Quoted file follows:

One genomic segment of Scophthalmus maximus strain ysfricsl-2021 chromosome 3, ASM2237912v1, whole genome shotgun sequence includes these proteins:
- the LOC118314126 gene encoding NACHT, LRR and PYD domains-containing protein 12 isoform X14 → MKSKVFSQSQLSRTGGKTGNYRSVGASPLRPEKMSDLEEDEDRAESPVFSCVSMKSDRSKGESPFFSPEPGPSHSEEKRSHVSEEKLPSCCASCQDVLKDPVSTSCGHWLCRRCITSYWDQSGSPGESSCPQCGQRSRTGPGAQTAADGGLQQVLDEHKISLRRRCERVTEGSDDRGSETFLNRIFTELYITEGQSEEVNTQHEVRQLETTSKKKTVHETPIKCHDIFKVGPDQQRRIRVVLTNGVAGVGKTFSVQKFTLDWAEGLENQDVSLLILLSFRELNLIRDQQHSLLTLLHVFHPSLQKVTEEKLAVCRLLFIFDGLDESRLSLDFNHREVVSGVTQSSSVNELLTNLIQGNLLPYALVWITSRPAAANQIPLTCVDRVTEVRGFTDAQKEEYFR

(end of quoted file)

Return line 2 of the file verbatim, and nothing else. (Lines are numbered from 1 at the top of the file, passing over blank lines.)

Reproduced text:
- the LOC118314126 gene encoding NACHT, LRR and PYD domains-containing protein 12 isoform X14 → MKSKVFSQSQLSRTGGKTGNYRSVGASPLRPEKMSDLEEDEDRAESPVFSCVSMKSDRSKGESPFFSPEPGPSHSEEKRSHVSEEKLPSCCASCQDVLKDPVSTSCGHWLCRRCITSYWDQSGSPGESSCPQCGQRSRTGPGAQTAADGGLQQVLDEHKISLRRRCERVTEGSDDRGSETFLNRIFTELYITEGQSEEVNTQHEVRQLETTSKKKTVHETPIKCHDIFKVGPDQQRRIRVVLTNGVAGVGKTFSVQKFTLDWAEGLENQDVSLLILLSFRELNLIRDQQHSLLTLLHVFHPSLQKVTEEKLAVCRLLFIFDGLDESRLSLDFNHREVVSGVTQSSSVNELLTNLIQGNLLPYALVWITSRPAAANQIPLTCVDRVTEVRGFTDAQKEEYFR